Shulman said, “I always had confidence in my success, both as a team and as a teammate.”
Shulman went to Carroll University to play basketball but stepped away from the game after he had his first daughter, Hannah, in 2001. Hannah is now a junior at Conant and plays on the basketball team. Shulman went on to finish his degree in mathematics and completed his PhD in mathematics in 2011 at the University of Illinois-Chicago. He has been teaching there as a lecturer ever since.
Shulman said he loves his schedule. He teaches only in the morning, which allows him the time to coach girls’ basketball. He started coaching at Conant in 2009 as a freshman boys’ assistant. He then moved to the girls’ basketball program in 2011 as the freshman head coach and then to his current position in 2013.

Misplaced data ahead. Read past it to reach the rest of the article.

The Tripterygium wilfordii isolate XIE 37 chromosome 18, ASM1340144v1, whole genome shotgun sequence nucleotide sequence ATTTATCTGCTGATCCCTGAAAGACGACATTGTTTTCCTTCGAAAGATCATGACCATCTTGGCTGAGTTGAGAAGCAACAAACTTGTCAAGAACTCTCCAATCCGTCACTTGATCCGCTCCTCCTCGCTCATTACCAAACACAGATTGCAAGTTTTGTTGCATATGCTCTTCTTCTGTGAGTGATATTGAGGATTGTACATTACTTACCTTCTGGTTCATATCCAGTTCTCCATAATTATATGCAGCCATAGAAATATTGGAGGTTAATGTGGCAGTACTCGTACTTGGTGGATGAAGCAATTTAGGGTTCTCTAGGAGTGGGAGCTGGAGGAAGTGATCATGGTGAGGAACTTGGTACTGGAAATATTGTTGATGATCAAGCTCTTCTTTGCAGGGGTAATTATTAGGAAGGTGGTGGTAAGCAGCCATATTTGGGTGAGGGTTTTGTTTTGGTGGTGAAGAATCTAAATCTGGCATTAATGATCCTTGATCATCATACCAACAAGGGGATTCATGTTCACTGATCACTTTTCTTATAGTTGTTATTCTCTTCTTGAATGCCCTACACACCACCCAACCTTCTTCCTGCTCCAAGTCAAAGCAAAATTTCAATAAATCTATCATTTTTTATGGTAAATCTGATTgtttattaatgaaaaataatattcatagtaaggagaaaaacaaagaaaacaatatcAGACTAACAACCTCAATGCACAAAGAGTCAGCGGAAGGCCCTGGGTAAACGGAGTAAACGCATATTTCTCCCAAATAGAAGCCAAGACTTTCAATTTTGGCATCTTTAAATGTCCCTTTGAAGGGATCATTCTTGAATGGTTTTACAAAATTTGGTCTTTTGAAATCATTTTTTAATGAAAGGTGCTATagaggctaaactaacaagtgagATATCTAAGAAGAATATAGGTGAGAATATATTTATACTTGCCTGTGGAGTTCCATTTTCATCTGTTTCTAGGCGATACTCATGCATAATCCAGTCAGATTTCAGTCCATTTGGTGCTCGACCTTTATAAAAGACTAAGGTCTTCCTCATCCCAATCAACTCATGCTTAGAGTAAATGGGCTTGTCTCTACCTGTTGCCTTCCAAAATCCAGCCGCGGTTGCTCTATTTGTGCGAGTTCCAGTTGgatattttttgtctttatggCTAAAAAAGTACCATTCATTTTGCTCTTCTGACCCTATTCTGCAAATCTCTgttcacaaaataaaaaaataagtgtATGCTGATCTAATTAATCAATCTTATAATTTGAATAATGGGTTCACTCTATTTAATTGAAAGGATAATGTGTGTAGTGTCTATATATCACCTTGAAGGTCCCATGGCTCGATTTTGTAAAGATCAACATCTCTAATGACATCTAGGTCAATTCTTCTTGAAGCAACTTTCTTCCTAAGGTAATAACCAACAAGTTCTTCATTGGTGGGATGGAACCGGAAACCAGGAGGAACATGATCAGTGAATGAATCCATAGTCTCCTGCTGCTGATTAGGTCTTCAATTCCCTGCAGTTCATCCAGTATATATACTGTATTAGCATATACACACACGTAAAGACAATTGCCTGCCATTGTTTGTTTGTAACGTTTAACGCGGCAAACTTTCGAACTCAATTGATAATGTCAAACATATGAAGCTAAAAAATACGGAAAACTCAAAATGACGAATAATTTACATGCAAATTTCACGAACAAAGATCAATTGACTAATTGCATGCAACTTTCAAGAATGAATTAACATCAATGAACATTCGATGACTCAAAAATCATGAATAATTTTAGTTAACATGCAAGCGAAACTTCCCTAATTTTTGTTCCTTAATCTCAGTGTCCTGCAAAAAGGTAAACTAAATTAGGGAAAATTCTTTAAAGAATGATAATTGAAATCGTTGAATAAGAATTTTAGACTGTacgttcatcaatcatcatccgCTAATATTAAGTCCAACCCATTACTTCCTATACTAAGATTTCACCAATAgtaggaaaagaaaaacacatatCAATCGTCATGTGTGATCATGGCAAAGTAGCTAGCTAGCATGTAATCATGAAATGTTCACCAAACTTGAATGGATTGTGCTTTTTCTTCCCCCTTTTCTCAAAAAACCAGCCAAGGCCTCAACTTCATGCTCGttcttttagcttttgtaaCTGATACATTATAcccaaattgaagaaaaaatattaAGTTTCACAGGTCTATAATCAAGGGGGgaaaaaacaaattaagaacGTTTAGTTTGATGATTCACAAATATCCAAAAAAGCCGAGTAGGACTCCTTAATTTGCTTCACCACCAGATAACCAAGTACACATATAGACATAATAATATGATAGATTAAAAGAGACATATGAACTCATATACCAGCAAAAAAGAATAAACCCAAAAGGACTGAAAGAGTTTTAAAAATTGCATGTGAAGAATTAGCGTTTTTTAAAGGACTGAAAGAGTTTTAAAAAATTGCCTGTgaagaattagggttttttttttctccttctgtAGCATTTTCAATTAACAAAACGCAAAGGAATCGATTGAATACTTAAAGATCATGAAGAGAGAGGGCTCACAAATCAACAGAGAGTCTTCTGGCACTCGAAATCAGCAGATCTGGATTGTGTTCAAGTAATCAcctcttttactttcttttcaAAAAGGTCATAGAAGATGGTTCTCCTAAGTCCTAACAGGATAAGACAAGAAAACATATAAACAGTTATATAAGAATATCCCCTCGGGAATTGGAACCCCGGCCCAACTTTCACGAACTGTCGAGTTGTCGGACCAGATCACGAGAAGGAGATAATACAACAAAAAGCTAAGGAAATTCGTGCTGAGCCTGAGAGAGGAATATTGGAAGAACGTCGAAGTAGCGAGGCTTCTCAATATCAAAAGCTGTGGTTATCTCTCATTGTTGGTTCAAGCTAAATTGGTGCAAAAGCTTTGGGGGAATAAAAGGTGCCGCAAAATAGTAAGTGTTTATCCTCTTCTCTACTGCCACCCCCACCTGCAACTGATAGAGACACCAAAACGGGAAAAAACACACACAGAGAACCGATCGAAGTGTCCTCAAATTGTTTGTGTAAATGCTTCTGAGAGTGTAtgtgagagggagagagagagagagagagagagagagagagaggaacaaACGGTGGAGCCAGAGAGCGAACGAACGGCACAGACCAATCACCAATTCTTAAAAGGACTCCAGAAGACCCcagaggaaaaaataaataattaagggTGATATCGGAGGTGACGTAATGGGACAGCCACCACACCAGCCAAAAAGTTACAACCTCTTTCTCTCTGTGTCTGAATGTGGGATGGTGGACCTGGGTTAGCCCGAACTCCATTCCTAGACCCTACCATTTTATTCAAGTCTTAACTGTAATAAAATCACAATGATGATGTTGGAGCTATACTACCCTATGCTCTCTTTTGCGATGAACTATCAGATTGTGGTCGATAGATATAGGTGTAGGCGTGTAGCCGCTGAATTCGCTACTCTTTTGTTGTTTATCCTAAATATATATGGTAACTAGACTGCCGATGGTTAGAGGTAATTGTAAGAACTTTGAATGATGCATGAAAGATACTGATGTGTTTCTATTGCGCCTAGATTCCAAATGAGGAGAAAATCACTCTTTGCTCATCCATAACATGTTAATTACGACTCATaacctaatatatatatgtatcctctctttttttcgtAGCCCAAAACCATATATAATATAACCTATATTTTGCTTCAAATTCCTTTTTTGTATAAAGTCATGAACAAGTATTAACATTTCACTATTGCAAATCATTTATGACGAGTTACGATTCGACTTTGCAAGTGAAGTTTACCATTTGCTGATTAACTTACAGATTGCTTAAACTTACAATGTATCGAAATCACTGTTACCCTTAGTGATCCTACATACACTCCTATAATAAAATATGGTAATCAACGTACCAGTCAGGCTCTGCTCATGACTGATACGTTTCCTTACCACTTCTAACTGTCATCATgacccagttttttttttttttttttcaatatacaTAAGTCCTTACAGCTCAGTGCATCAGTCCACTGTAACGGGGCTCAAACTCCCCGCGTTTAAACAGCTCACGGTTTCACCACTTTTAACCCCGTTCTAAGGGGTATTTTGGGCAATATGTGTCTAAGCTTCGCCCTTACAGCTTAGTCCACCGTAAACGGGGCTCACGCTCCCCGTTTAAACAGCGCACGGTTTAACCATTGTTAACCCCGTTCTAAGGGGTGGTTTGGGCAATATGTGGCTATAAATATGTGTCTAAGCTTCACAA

Shulman’s colleagues also consider him a strong leader.
“I think the thing the stands out most with coach Shulman is how hardworking he is. It is easy to follow him as a leader because you know he is putting in the time to get better himself. He is vocal but will listen to your opinion and take it into account. These attributes make him a strong leader,” assistant girls’ basketball coach Todd Strauch said.
For the past three years, Shulman has had the fortune to have his daughter Hannah play basketball at Conant. Just like her father, Hannah is also a three-sport athlete.
Hannah said, “He can talk to us so well, and he’s so inspiring. I think we all learn from him. I know my friends say they really enjoyed him as a coach, even though he’s hard on us.”
Shulman has three more kids coming through Conant in the future: Marissa, age 10, Julia, age 7, and Matthew, who is 15 months old.
For his future, Shulman said he will continue to help grow girls’ basketball, which has seen their numbers grow, especially in the feeder program.
Strauch said, “Shulman is a great coach, athlete, and friend that doesn’t let anything stop him from reaching his best.”